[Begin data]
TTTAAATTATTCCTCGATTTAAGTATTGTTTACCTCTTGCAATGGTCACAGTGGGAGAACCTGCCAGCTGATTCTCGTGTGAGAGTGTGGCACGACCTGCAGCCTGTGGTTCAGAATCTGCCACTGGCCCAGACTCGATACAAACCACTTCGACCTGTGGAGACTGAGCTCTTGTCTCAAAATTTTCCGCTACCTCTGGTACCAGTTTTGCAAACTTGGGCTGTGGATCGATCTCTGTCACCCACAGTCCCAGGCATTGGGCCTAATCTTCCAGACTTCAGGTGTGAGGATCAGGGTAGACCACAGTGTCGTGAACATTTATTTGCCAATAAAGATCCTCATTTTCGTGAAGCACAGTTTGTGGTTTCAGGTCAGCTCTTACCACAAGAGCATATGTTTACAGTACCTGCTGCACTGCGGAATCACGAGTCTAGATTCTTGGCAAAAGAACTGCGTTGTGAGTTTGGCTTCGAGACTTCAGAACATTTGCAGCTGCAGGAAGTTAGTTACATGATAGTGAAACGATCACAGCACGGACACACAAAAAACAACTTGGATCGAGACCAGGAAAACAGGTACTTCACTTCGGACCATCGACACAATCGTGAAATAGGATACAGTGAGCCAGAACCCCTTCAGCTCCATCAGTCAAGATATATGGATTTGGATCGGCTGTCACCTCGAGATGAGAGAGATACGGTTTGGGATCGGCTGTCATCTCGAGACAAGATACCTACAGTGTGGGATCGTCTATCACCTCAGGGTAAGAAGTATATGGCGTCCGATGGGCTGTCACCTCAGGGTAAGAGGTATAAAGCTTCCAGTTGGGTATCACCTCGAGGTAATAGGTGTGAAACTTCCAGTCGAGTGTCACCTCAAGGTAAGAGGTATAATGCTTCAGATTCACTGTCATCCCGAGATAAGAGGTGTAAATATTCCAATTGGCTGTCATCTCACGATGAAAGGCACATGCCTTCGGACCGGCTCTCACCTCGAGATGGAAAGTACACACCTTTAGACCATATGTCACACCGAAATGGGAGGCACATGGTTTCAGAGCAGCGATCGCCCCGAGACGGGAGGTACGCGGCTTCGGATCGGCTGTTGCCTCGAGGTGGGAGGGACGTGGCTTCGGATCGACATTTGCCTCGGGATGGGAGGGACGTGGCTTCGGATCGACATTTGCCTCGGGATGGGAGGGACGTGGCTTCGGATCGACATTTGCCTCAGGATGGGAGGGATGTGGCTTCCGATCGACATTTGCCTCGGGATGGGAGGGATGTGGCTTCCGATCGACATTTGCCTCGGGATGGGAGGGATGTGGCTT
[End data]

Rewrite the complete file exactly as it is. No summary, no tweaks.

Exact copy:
TTTAAATTATTCCTCGATTTAAGTATTGTTTACCTCTTGCAATGGTCACAGTGGGAGAACCTGCCAGCTGATTCTCGTGTGAGAGTGTGGCACGACCTGCAGCCTGTGGTTCAGAATCTGCCACTGGCCCAGACTCGATACAAACCACTTCGACCTGTGGAGACTGAGCTCTTGTCTCAAAATTTTCCGCTACCTCTGGTACCAGTTTTGCAAACTTGGGCTGTGGATCGATCTCTGTCACCCACAGTCCCAGGCATTGGGCCTAATCTTCCAGACTTCAGGTGTGAGGATCAGGGTAGACCACAGTGTCGTGAACATTTATTTGCCAATAAAGATCCTCATTTTCGTGAAGCACAGTTTGTGGTTTCAGGTCAGCTCTTACCACAAGAGCATATGTTTACAGTACCTGCTGCACTGCGGAATCACGAGTCTAGATTCTTGGCAAAAGAACTGCGTTGTGAGTTTGGCTTCGAGACTTCAGAACATTTGCAGCTGCAGGAAGTTAGTTACATGATAGTGAAACGATCACAGCACGGACACACAAAAAACAACTTGGATCGAGACCAGGAAAACAGGTACTTCACTTCGGACCATCGACACAATCGTGAAATAGGATACAGTGAGCCAGAACCCCTTCAGCTCCATCAGTCAAGATATATGGATTTGGATCGGCTGTCACCTCGAGATGAGAGAGATACGGTTTGGGATCGGCTGTCATCTCGAGACAAGATACCTACAGTGTGGGATCGTCTATCACCTCAGGGTAAGAAGTATATGGCGTCCGATGGGCTGTCACCTCAGGGTAAGAGGTATAAAGCTTCCAGTTGGGTATCACCTCGAGGTAATAGGTGTGAAACTTCCAGTCGAGTGTCACCTCAAGGTAAGAGGTATAATGCTTCAGATTCACTGTCATCCCGAGATAAGAGGTGTAAATATTCCAATTGGCTGTCATCTCACGATGAAAGGCACATGCCTTCGGACCGGCTCTCACCTCGAGATGGAAAGTACACACCTTTAGACCATATGTCACACCGAAATGGGAGGCACATGGTTTCAGAGCAGCGATCGCCCCGAGACGGGAGGTACGCGGCTTCGGATCGGCTGTTGCCTCGAGGTGGGAGGGACGTGGCTTCGGATCGACATTTGCCTCGGGATGGGAGGGACGTGGCTTCGGATCGACATTTGCCTCGGGATGGGAGGGACGTGGCTTCGGATCGACATTTGCCTCAGGATGGGAGGGATGTGGCTTCCGATCGACATTTGCCTCGGGATGGGAGGGATGTGGCTTCCGATCGACATTTGCCTCGGGATGGGAGGGATGTGGCTT